Prevalence and Trends of HIV and Syphilis Among Blood Donors in the Northern Region of Ghana; A Five-year Retrospective Study
World Journal of Public Health
Volume 4, Issue 3, September 2019, Pages: 65-73
Received: Mar. 14, 2019;
Accepted: Apr. 28, 2019;
Published: Sep. 19, 2019
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Abdulmuizz Tikumah Muktar, Department of Public Health, School of Allied Health Sciences, University for Development Studies, Tamale, Ghana
Adadow Yidana, Department of Community Health and Family Medicine, School of Medicine and Health Sciences, University for Development Studies, Tamale, Ghana
Michael Wombeogo, Department of Public Health, School of Allied Health Sciences, University for Development Studies, Tamale, Ghana
Enoch Weyori Weikam, National Aids Control Programme, Ghana Health Services, Northern Region, Ghana
Blood transfusion is considered a life-saver in health care settings, but could potentially pose as a risk factor for transmission of life-threatening viral infections, including HIV, HBsAg, HCV and Syphilis infections. This study was carried out to find out the prevalence and trends of HIV and Syphilis infections among blood donors in the Northern Region of Ghana. Blood screening data of blood donors recorded in blood transfusion centers in the Northern region between 2011 and 2015 were collected and analyzed anonymously. Screening results for HIV and Syphils infections were sorted and analyzed from a total of 198,229 blood donors in the region within the period under consideration. Majority of the donors were female and aged between 20–39 years. The overall seroprevalence rates of HIV and Syphilis were 30.77% (7319) and 27.78% (4893) respectively. The highest seroprevalence was found for HIV followed by Syphilis. These infections were more prevalent in female donors. Highest seroprevalence for both HIV and Syphilis was observed among donors in their youthful ages, i.e. between 20 to 49 years, while Syphilis seroprevalence increased with age. There exists a decreasing trend of transfusion-transmissible viral infections (i.e. HIV and Syphilis) in blood donations. This indicates that the Ghana National Blood Service mandate of ensuring the safety of blood supply has been successful. Even though available statistics show that the prevalence rates of viral infections detected during blood donations has reduced drastically, there is still more to be done, especially using robust and efficient techniques like polymerase chain reaction (PCR). This, the researchers think could guarantee more safety blood for transfusion.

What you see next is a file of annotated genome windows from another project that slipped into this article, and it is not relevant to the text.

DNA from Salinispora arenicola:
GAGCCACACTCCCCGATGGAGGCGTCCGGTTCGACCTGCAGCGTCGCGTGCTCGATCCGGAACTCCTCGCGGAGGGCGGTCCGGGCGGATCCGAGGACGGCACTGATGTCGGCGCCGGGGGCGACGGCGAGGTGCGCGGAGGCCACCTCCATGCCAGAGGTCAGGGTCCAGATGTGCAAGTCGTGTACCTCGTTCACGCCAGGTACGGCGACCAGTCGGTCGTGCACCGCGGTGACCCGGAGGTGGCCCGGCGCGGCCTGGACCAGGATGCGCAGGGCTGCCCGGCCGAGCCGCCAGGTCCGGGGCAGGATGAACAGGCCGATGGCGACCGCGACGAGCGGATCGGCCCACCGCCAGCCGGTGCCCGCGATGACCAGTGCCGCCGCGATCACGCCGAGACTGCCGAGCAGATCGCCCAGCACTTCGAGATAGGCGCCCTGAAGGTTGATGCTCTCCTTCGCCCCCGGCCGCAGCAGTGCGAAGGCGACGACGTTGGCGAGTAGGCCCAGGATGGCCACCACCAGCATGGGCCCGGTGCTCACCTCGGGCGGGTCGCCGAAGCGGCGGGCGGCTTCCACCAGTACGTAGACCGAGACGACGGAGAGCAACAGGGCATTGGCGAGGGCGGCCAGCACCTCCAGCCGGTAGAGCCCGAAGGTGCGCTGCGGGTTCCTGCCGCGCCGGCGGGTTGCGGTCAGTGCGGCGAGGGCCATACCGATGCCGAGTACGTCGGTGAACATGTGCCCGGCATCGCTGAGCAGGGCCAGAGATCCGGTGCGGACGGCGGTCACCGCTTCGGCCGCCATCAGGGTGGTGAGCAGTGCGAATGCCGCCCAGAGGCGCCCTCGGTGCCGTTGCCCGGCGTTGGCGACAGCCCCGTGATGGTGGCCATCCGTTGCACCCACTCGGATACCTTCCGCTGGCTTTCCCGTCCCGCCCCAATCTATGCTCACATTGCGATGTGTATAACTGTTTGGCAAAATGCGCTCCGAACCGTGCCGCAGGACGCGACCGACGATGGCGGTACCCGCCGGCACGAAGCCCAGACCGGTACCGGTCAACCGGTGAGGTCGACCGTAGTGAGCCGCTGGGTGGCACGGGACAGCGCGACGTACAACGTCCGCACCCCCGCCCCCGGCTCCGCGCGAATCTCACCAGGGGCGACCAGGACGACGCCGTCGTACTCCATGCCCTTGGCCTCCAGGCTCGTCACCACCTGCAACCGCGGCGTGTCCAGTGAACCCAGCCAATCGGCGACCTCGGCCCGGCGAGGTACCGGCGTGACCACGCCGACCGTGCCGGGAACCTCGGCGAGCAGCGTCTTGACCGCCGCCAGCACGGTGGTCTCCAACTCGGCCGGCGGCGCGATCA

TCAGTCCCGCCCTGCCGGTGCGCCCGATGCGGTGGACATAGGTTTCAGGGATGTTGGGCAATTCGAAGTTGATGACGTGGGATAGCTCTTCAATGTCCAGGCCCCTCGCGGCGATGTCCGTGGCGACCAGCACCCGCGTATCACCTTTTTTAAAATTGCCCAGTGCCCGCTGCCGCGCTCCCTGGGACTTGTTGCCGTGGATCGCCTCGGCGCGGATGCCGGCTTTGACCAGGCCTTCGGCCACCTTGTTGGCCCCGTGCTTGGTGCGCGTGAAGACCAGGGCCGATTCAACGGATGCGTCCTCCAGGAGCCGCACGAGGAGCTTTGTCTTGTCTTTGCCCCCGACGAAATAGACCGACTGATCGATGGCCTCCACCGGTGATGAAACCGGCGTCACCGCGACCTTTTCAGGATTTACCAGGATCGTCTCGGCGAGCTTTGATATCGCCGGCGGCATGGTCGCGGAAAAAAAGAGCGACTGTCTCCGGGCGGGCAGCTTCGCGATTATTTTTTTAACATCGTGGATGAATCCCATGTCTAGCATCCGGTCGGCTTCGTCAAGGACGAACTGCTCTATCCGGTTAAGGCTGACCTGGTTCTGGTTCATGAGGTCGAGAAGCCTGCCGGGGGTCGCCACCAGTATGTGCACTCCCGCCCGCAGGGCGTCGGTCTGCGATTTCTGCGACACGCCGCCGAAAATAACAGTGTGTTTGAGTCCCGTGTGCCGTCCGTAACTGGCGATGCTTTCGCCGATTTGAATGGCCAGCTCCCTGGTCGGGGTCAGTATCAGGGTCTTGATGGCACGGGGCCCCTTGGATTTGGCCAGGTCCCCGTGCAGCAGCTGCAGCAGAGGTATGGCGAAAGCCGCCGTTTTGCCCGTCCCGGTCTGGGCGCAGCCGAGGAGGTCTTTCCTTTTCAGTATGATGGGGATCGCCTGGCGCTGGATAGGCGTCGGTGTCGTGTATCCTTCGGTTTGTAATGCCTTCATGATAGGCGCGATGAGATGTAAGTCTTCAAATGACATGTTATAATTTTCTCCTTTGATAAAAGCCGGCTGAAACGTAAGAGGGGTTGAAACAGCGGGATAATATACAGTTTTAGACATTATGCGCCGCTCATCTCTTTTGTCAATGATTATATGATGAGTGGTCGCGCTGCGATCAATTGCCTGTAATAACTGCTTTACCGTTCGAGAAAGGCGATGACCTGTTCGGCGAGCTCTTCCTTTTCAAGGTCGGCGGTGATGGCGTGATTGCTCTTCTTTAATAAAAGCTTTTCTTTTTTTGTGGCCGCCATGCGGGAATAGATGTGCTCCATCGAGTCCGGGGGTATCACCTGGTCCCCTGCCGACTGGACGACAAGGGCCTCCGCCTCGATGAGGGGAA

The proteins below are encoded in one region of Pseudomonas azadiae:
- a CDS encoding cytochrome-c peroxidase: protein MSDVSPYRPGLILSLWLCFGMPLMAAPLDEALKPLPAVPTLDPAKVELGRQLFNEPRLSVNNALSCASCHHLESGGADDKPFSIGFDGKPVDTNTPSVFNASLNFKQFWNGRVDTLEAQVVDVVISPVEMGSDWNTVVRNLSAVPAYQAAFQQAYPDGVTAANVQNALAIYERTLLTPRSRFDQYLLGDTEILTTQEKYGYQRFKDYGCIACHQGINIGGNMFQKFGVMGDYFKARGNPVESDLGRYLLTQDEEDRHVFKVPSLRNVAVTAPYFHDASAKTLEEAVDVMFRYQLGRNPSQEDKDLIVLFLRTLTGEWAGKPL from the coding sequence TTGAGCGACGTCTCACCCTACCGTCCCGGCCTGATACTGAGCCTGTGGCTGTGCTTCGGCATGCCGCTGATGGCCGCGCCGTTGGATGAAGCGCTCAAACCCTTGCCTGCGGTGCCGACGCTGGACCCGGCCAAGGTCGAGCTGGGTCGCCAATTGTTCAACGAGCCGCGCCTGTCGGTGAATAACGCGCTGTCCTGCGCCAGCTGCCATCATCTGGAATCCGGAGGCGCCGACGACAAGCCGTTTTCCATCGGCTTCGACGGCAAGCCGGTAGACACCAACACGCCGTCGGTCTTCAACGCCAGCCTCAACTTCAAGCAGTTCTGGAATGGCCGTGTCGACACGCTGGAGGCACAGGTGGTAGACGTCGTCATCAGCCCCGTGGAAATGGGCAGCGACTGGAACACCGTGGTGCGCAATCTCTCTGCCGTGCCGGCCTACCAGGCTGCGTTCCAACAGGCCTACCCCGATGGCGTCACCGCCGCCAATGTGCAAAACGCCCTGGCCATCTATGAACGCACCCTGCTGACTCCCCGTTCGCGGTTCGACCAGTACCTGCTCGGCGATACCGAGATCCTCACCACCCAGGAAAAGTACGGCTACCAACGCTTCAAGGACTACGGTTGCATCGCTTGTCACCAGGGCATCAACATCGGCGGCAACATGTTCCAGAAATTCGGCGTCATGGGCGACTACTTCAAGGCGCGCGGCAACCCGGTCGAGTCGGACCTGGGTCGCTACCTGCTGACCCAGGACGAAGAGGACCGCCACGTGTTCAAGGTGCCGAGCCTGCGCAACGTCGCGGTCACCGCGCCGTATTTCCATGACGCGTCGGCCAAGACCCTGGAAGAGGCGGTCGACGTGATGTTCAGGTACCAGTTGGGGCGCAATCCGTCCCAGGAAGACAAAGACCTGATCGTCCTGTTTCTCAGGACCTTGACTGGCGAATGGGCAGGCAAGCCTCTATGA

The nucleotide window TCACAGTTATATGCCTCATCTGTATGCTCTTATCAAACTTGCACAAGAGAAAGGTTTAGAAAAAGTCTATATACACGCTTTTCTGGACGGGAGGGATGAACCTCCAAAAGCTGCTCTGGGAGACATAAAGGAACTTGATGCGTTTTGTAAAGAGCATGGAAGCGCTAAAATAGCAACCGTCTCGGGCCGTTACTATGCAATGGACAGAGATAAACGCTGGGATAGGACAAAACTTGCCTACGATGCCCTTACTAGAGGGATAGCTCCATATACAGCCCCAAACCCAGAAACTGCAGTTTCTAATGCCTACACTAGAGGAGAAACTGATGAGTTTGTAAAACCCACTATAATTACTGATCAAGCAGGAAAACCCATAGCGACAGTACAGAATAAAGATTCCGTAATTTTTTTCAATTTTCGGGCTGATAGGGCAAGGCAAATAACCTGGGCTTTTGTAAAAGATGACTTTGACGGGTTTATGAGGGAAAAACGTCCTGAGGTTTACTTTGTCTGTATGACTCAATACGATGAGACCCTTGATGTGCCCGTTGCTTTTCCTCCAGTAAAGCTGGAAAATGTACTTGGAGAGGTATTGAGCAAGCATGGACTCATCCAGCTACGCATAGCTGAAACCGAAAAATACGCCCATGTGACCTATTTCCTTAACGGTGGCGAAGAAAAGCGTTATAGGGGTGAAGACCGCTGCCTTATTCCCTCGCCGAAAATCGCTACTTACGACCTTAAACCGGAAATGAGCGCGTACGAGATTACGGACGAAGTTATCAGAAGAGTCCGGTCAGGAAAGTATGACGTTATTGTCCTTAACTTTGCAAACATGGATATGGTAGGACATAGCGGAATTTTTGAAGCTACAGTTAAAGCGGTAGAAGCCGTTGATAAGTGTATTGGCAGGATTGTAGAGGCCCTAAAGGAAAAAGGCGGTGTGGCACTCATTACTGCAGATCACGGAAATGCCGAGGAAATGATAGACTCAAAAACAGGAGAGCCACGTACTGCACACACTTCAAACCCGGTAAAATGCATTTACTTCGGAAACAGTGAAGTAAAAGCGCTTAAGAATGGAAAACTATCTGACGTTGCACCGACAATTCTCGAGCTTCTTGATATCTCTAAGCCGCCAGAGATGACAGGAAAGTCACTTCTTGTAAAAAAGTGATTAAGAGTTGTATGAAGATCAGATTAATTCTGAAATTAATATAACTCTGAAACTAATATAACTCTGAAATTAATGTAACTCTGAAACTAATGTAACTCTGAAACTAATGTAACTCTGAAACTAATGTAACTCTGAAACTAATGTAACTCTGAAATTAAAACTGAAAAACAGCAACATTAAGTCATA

Abdulmuizz Tikumah Muktar,
Enoch Weyori Weikam,
Prevalence and Trends of HIV and Syphilis Among Blood Donors in the Northern Region of Ghana; A Five-year Retrospective Study, World Journal of Public Health.
Vol. 4, No. 3,
2019, pp. 65-73.
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